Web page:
EXCLUSIVE: ‘Of course the Tory party will survive’: Historian Sir Anthony Seldon says Conservatives WON’T split irrevocably due to 200-year-old ‘hunger for office’ – but next PM faces biggest challenge to reunite warring factions since Baldwin or Disraeli
- Polls this week showed how the Tories may even end up as the third largest party after the next election
- But political historian Sir Anthony Seldon told MailOnline today that the party will ‘of course’ survive
- Party’s constant reinvention has seen it stay in office for much of near 200-year period since it was formed
- Both Benjamin Disraeli and later Stanley Baldwin ushered in long periods of Conservative dominance
- That instinct to transform to restore popularity was also on display with Margaret Thatcher’s time in office
With the chaos that has engulfed the Conservatives this week, there have been suggestions that the party could collapse and split.
Polls this week showed how the Tories may even end up as the third largest party after the next election, with a rump of just 48 seats – amid the fallout from Liz Truss’s disastrous spell in office.
But political historian Sir Anthony Seldon told MailOnline today that the party will ‘of course’ survive, adding that its ‘hunger for office’ has sustained it for its entire history.
The party’s constant reinvention has seen it stay in office for much of the near 200-year period since it was formed in the early 1830s.
Sir Anthony said it will ‘chuck anything out’, including ‘leaders, philosophies and cabinet ministers’ to remain office.
That instinct was in full force this week when Tory MPs forced Ms Truss to resign after a disastrous 44 days in office.
Sir Anthony highlighted how both Benjamin Disraeli in the 19th-Century and later Stanley Baldwin ushered in long periods of Conservative dominance by reorganising the party and jettisoning unpopular policies.
That instinct to transform to restore popularity was also on display with Margaret Thatcher’s jettisoning of ‘big state’ policies and her landmark economic reforms.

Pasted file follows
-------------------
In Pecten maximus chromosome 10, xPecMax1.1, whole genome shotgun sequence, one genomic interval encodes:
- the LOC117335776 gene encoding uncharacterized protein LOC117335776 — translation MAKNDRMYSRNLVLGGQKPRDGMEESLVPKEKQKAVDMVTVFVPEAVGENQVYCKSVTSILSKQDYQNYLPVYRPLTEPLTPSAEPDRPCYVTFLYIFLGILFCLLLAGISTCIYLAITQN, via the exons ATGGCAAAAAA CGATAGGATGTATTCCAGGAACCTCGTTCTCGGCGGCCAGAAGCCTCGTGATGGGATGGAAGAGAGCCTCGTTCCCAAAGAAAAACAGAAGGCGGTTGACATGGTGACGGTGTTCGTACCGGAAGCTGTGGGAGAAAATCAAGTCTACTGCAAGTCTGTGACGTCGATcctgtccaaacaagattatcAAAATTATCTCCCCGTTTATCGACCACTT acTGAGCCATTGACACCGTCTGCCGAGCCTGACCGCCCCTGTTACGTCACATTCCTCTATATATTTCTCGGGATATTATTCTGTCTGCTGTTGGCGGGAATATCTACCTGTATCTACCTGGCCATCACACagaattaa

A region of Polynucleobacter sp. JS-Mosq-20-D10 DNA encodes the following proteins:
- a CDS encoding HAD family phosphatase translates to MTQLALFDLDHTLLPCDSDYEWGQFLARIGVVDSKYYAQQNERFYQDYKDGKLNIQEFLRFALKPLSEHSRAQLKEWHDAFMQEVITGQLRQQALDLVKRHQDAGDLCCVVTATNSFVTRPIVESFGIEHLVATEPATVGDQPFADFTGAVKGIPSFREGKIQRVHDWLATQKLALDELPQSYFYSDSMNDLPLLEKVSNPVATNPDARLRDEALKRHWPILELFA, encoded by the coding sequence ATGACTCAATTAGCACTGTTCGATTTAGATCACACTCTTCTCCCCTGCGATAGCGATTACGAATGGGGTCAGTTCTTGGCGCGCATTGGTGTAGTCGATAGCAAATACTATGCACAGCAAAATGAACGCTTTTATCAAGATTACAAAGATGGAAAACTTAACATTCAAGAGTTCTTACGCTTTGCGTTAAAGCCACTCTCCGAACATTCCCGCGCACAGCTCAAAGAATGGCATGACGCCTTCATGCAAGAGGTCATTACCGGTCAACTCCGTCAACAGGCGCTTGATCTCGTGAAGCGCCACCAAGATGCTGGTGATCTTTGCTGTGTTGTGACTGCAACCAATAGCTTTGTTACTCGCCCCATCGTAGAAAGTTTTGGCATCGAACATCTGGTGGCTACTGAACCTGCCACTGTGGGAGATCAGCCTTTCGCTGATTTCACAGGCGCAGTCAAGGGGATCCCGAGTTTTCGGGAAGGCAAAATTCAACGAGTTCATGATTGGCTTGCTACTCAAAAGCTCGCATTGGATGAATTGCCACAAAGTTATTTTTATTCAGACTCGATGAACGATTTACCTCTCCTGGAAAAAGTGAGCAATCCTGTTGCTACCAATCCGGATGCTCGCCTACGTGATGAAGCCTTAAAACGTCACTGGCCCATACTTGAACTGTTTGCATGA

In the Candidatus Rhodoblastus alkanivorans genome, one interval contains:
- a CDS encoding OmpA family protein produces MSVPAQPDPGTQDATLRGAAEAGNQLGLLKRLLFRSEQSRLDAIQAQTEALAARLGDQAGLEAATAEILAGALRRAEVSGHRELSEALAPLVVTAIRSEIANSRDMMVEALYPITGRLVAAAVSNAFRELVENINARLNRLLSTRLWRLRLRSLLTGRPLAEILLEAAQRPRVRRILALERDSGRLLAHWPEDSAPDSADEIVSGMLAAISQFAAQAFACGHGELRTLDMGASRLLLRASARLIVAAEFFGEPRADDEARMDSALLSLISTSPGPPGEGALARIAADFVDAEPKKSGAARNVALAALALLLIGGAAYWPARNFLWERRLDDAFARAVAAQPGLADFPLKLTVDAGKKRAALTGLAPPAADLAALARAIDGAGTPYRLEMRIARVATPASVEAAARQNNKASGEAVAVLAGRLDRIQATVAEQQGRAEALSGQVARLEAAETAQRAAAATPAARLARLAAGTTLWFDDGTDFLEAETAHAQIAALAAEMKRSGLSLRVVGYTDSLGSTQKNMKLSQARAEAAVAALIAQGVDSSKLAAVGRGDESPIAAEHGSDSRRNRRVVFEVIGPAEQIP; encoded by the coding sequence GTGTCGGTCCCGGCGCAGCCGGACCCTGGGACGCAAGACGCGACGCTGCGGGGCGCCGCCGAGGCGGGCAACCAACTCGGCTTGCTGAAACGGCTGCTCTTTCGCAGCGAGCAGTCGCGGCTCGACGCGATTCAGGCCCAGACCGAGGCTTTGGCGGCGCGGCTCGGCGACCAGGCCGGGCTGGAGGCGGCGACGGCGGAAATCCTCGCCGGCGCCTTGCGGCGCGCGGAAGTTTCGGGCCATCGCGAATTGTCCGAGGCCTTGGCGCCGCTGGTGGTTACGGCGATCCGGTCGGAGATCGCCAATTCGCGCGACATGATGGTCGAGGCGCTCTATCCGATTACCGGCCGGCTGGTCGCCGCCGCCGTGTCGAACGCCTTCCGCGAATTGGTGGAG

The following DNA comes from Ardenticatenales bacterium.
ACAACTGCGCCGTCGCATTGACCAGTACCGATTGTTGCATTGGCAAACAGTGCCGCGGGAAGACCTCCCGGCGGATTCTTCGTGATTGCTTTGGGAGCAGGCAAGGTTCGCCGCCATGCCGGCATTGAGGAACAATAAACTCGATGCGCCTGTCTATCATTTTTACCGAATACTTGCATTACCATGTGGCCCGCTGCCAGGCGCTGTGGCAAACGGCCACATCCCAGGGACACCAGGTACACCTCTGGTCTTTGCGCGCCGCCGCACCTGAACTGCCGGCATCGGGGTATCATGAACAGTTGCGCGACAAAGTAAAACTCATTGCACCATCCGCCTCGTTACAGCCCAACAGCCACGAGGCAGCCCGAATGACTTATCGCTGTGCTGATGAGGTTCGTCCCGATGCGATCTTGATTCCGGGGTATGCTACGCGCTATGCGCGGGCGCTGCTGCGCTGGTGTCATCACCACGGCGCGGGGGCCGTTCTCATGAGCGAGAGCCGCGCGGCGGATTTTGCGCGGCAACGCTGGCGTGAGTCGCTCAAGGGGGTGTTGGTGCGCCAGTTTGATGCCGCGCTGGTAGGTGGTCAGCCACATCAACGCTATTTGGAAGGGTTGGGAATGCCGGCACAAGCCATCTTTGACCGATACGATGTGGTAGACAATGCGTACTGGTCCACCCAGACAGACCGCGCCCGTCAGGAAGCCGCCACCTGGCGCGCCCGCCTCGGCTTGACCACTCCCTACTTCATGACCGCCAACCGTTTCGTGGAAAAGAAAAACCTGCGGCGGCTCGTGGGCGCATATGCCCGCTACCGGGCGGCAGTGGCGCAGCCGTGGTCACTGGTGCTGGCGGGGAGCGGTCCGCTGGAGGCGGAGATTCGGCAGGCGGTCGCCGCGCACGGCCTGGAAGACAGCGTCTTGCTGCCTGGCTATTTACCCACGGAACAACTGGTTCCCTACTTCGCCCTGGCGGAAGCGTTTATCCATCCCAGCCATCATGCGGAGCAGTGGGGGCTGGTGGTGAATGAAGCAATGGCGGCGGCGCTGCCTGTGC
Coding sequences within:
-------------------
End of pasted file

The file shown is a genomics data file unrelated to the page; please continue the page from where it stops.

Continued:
His comments come as some Tory MPs and commentators warned the party could split if the divisive Mr Johnson, who was forced out less than two months ago, were to return.
Veteran backbencher Sir Roger Gale said that ‘quite a few’ MPs may even refuse to take the Tory whip if Mr Johnson were to make a successful comeback.
With the chaos that has engulfed the Conservatives this week, there have been suggestions that the party could collapse and split. Polls this week showed how the Tories may even end up as the third largest party after the next election, with a rump of just 48 seats – amid the fallout from Liz Truss’s disastrous spell in office
Sir Anthony said: ‘The Tory Party is a hungry, lethal ravenous machine unlike any other political party in British history and probably most parties abroad in that it jettisons leaders, policies, platforms, organisational structures, interests. The only thing that sustains it is a hunger for office.
‘It was the party of Europe, then Brexit, then Empire, then decolonosiation, then big state, then laisse faire; it was the aristocrat party, it was the working class party.
But political historian Sir Anthony Seldon told MailOnline today that the party will ‘of course’ survive
‘Then it became the party championing minorities, three women leaders, the most diverse cabinet in history. Unbelievable compared to the party which was all white and male and upper class.
‘It is an extraordinary force. It is only when it forgets that, as its forgetting it now, or in danger of forgetting it, that it is in danger.’
He explained that, unlike both Labour and the once-successful Liberal party, the Conservatives are ‘not ideological’.
‘The liberals were always wedded to Liberalism. They found it very difficult to transition to interventionism,’ he said.
Labour has ‘always been an ideological party’, he added. ‘Of the working class, the unions, organised labour, of the big state and big tax. A party that was internationalist. A party that was republican in spirit, if not always in power.’
Disraeli’s second stint as PM in 1874 came after a 28-year period in which his party was largely out of power, with the then-dominant Liberals governing in their place.
Robert Peel, who is best-known as having founded the Metropolitan Police, ushered in the first Conservative government in December 1834, but then fell out of power in April 1935.
During his second period as PM, the party split over the repeal of the protectionist Corn Laws, prompting their lengthy period out of office.
But Disraeli’s transformational reforms of the party’s structures and image, along with policies that attracted working class and middle class support, ushered in a period of dominance that largely continued until 1905.
Disraeli had been PM for a nine-month period in 1868 but it was in his second term in Downing Street that he transformed his party’s fortunes.
The formation of Conservative Central Office and the drawing together of voluntary associations around the country with the creation of the National Union gave the party renewed strength.
Disraeli’s social reforms that focused on reducing the disparity between rich and poor were coupled with a popular Empire-focused foreign policy.
His changes ultimately helped the party to appeal beyond Britain’s landed interests.